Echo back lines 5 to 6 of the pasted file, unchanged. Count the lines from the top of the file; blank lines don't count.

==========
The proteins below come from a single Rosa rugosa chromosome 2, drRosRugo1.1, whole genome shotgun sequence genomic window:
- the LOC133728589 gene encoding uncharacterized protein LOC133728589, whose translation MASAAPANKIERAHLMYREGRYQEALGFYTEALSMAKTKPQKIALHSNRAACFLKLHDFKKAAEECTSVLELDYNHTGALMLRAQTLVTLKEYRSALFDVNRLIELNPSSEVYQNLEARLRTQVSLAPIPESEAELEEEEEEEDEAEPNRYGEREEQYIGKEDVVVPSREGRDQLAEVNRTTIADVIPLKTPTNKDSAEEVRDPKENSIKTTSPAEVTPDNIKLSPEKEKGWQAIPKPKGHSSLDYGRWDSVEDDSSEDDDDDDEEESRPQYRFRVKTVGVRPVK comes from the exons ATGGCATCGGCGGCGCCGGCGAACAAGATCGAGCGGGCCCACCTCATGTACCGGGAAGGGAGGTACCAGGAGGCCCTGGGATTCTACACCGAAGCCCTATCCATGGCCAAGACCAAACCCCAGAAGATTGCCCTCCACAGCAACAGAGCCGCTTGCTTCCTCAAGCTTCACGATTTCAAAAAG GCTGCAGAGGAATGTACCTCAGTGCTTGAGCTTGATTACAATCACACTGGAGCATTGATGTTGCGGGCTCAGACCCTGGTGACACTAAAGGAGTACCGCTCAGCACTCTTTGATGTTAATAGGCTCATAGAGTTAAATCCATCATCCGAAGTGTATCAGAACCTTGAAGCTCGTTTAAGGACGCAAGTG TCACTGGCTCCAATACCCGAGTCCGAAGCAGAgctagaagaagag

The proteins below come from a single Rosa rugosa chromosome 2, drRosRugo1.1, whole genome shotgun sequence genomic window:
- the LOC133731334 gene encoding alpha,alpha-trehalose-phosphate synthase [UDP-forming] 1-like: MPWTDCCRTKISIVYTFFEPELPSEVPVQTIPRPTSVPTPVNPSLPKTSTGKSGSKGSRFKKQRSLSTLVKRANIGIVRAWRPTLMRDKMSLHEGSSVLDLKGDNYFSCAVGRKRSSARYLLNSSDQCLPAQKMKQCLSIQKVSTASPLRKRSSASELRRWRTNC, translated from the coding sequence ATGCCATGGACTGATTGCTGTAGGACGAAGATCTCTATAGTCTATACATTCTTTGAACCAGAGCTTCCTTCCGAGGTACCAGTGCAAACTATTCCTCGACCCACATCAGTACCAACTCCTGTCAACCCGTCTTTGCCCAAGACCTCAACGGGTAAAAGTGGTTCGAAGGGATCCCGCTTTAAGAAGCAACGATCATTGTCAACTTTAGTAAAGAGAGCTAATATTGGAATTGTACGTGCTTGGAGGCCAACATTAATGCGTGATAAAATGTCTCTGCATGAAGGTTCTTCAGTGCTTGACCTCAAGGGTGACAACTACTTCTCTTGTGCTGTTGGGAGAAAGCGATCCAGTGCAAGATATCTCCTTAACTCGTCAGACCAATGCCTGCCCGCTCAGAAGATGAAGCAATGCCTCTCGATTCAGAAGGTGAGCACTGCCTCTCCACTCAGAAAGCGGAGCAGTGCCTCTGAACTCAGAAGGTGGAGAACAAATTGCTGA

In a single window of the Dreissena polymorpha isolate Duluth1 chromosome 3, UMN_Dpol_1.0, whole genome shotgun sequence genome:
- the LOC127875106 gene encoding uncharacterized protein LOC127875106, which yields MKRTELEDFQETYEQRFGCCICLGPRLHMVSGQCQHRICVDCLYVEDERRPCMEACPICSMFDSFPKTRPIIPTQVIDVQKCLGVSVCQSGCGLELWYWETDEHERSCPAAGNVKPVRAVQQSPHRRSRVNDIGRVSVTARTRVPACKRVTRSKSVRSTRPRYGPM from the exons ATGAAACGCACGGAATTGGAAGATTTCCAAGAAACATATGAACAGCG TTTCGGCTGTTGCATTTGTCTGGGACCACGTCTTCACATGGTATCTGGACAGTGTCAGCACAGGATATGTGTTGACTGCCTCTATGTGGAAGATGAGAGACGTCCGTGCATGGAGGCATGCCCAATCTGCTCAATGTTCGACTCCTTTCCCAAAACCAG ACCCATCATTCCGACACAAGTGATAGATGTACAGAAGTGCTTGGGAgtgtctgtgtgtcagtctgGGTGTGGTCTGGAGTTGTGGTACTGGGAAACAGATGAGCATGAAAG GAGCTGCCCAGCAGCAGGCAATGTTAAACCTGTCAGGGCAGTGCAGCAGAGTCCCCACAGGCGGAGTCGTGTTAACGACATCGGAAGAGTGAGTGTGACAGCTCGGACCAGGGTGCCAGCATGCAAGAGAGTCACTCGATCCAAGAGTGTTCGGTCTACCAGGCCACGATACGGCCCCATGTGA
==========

In a single window of the Dreissena polymorpha isolate Duluth1 chromosome 3, UMN_Dpol_1.0, whole genome shotgun sequence genome:
- the LOC127875106 gene encoding uncharacterized protein LOC127875106, which yields MKRTELEDFQETYEQRFGCCICLGPRLHMVSGQCQHRICVDCLYVEDERRPCMEACPICSMFDSFPKTRPIIPTQVIDVQKCLGVSVCQSGCGLELWYWETDEHERSCPAAGNVKPVRAVQQSPHRRSRVNDIGRVSVTARTRVPACKRVTRSKSVRSTRPRYGPM from the exons ATGAAACGCACGGAATTGGAAGATTTCCAAGAAACATATGAACAGCG TTTCGGCTGTTGCATTTGTCTGGGACCACGTCTTCACATGGTATCTGGACAGTGTCAGCACAGGATATGTGTTGACTGCCTCTATGTGGAAGATGAGAGACGTCCGTGCATGGAGGCATGCCCAATCTGCTCAATGTTCGACTCCTTTCCCAAAACCAG ACCCATCATTCCGACACAAGTGATAGATGTACAGAAGTGCTTGGGAgtgtctgtgtgtcagtctgGGTGTGGTCTGGAGTTGTGGTACTGGGAAACAGATGAGCATGAAAG GAGCTGCCCAGCAGCAGGCAATGTTAAACCTGTCAGGGCAGTGCAGCAGAGTCCCCACAGGCGGAGTCGTGTTAACGACATCGGAAGAGTGAGTGTGACAGCTCGGACCAGGGTGCCAGCATGCAAGAGAGTCACTCGATCCAAGAGTGTTCGGTCTACCAGGCCACGATACGGCCCCATGTGA